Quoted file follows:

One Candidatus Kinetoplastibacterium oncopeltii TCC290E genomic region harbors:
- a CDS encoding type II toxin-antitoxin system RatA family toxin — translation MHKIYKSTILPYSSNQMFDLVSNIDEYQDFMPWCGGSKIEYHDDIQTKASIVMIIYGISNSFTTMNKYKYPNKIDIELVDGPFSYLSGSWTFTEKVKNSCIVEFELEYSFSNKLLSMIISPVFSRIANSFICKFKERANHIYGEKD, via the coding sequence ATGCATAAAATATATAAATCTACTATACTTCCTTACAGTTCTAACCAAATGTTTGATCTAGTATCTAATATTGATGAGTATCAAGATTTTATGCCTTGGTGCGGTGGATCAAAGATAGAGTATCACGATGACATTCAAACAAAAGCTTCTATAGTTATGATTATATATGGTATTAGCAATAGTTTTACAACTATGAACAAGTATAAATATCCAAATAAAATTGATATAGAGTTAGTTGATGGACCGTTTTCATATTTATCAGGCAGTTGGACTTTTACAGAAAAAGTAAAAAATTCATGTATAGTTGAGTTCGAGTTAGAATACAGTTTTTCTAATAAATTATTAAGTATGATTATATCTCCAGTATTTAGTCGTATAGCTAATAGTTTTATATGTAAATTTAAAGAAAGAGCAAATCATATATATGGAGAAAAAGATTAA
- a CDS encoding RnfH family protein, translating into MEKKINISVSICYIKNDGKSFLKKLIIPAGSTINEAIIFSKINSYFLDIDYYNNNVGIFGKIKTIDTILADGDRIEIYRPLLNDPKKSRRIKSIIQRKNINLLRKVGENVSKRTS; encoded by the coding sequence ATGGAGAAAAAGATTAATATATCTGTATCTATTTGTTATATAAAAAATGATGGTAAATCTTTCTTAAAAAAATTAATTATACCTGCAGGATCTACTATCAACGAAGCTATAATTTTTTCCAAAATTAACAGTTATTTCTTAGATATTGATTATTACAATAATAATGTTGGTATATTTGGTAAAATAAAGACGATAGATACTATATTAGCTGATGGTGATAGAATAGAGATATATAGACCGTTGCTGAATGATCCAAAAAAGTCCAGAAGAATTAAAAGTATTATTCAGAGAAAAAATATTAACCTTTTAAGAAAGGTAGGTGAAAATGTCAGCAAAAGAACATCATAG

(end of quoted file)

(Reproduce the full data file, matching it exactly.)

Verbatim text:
One Candidatus Kinetoplastibacterium oncopeltii TCC290E genomic region harbors:
- a CDS encoding type II toxin-antitoxin system RatA family toxin — translation MHKIYKSTILPYSSNQMFDLVSNIDEYQDFMPWCGGSKIEYHDDIQTKASIVMIIYGISNSFTTMNKYKYPNKIDIELVDGPFSYLSGSWTFTEKVKNSCIVEFELEYSFSNKLLSMIISPVFSRIANSFICKFKERANHIYGEKD, via the coding sequence ATGCATAAAATATATAAATCTACTATACTTCCTTACAGTTCTAACCAAATGTTTGATCTAGTATCTAATATTGATGAGTATCAAGATTTTATGCCTTGGTGCGGTGGATCAAAGATAGAGTATCACGATGACATTCAAACAAAAGCTTCTATAGTTATGATTATATATGGTATTAGCAATAGTTTTACAACTATGAACAAGTATAAATATCCAAATAAAATTGATATAGAGTTAGTTGATGGACCGTTTTCATATTTATCAGGCAGTTGGACTTTTACAGAAAAAGTAAAAAATTCATGTATAGTTGAGTTCGAGTTAGAATACAGTTTTTCTAATAAATTATTAAGTATGATTATATCTCCAGTATTTAGTCGTATAGCTAATAGTTTTATATGTAAATTTAAAGAAAGAGCAAATCATATATATGGAGAAAAAGATTAA
- a CDS encoding RnfH family protein, translating into MEKKINISVSICYIKNDGKSFLKKLIIPAGSTINEAIIFSKINSYFLDIDYYNNNVGIFGKIKTIDTILADGDRIEIYRPLLNDPKKSRRIKSIIQRKNINLLRKVGENVSKRTS; encoded by the coding sequence ATGGAGAAAAAGATTAATATATCTGTATCTATTTGTTATATAAAAAATGATGGTAAATCTTTCTTAAAAAAATTAATTATACCTGCAGGATCTACTATCAACGAAGCTATAATTTTTTCCAAAATTAACAGTTATTTCTTAGATATTGATTATTACAATAATAATGTTGGTATATTTGGTAAAATAAAGACGATAGATACTATATTAGCTGATGGTGATAGAATAGAGATATATAGACCGTTGCTGAATGATCCAAAAAAGTCCAGAAGAATTAAAAGTATTATTCAGAGAAAAAATATTAACCTTTTAAGAAAGGTAGGTGAAAATGTCAGCAAAAGAACATCATAG